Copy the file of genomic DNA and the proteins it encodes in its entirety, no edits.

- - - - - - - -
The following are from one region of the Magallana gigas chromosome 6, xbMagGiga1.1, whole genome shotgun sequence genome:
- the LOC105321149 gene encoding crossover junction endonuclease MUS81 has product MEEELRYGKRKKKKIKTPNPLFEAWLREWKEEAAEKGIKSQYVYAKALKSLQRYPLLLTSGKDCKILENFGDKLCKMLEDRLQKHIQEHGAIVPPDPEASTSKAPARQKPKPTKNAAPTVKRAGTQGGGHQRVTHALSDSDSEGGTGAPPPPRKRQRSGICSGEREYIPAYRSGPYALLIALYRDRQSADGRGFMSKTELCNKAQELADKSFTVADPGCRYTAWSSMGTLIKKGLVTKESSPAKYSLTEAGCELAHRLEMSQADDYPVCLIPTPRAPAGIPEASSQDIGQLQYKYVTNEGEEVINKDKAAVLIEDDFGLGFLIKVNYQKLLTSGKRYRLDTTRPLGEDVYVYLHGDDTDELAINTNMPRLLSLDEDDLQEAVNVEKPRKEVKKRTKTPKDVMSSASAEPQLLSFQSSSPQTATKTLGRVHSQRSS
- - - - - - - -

The following are from one region of the Magallana gigas chromosome 6, xbMagGiga1.1, whole genome shotgun sequence genome:
- the LOC105321149 gene encoding crossover junction endonuclease MUS81 has product MEEELRYGKRKKKKIKTPNPLFEAWLREWKEEAAEKGIKSQYVYAKALKSLQRYPLLLTSGKDCKILENFGDKLCKMLEDRLQKHIQEHGAIVPPDPEASTSKAPARQKPKPTKNAAPTVKRAGTQGGGHQRVTHALSDSDSEGGTGAPPPPRKRQRSGICSGEREYIPAYRSGPYALLIALYRDRQSADGRGFMSKTELCNKAQELADKSFTVADPGCRYTAWSSMGTLIKKGLVTKESSPAKYSLTEAGCELAHRLEMSQADDYPVCLIPTPRAPAGIPEASSQDIGQLQYKYVTNEGEEVINKDKAAVLIEDDFGLGFLIKVNYQKLLTSGKRYRLDTTRPLGEDVYVYLHGDDTDELAINTNMPRLLSLDEDDLQEAVNVEKPRKEVKKRTKTPKDVMSSASAEPQLLSFQSSSPQTATKTLGRVHSQRSS